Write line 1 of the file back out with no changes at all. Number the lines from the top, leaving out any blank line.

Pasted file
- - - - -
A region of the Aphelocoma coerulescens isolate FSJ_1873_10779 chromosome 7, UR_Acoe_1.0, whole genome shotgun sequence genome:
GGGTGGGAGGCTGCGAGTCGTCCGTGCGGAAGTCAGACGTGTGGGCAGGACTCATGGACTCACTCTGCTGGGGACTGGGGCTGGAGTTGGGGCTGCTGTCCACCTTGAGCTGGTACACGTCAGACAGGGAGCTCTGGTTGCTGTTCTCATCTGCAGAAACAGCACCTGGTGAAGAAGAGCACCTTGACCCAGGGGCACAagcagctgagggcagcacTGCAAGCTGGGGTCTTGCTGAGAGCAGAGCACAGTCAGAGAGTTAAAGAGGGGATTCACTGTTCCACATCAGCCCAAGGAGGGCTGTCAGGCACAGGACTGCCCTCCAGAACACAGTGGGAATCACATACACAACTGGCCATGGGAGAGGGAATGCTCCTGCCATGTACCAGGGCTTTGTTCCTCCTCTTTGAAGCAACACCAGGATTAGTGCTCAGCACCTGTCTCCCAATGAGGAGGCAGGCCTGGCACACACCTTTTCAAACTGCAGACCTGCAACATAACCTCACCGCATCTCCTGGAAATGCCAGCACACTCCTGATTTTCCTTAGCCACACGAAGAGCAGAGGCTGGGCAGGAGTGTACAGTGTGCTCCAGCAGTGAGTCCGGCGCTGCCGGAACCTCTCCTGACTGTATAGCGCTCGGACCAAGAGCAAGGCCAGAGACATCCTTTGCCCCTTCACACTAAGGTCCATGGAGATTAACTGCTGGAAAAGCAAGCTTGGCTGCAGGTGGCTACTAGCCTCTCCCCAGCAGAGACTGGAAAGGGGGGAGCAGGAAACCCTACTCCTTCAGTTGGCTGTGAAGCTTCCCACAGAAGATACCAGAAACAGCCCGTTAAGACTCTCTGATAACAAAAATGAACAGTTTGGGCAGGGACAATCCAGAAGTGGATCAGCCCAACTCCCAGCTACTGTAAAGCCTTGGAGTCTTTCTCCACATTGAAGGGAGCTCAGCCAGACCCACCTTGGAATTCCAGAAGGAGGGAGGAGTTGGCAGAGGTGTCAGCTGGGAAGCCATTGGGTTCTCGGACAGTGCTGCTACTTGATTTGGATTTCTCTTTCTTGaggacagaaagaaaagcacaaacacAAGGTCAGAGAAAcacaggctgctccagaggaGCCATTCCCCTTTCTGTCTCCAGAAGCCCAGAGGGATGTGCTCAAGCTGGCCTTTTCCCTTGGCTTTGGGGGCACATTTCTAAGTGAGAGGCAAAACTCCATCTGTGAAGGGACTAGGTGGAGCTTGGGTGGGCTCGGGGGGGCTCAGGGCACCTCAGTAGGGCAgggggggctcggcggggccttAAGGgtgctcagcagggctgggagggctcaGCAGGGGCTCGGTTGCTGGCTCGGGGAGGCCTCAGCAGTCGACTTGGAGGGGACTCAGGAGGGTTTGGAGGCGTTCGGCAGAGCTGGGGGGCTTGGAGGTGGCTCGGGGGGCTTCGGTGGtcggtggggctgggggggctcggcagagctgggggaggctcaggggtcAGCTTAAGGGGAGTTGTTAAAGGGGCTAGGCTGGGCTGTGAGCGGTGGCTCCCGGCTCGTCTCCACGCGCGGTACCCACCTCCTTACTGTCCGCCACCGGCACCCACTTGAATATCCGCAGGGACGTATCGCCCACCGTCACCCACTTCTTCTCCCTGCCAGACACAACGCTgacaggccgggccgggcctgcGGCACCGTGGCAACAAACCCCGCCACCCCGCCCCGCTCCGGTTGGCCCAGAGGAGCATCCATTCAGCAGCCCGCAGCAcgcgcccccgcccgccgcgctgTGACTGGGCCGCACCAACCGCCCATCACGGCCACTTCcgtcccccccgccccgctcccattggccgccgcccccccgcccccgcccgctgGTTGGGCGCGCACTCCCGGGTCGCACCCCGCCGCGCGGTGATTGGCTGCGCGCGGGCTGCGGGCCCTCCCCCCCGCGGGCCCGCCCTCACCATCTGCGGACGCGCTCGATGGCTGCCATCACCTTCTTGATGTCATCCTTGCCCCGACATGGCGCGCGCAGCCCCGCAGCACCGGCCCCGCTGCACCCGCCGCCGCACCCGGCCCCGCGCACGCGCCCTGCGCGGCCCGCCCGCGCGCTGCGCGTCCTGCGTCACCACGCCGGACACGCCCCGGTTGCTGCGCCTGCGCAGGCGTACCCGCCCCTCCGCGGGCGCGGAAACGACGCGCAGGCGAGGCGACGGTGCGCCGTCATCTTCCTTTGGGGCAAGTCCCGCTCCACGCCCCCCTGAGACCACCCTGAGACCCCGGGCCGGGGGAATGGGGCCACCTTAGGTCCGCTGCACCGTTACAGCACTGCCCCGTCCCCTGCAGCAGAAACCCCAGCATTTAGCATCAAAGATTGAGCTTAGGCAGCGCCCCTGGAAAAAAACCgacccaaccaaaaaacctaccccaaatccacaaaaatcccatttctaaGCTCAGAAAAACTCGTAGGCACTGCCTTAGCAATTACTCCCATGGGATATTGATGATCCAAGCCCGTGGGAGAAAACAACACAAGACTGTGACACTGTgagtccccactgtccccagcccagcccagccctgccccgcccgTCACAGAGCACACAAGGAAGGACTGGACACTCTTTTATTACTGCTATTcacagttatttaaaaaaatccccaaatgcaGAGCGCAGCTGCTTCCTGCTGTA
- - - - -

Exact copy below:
A region of the Aphelocoma coerulescens isolate FSJ_1873_10779 chromosome 7, UR_Acoe_1.0, whole genome shotgun sequence genome: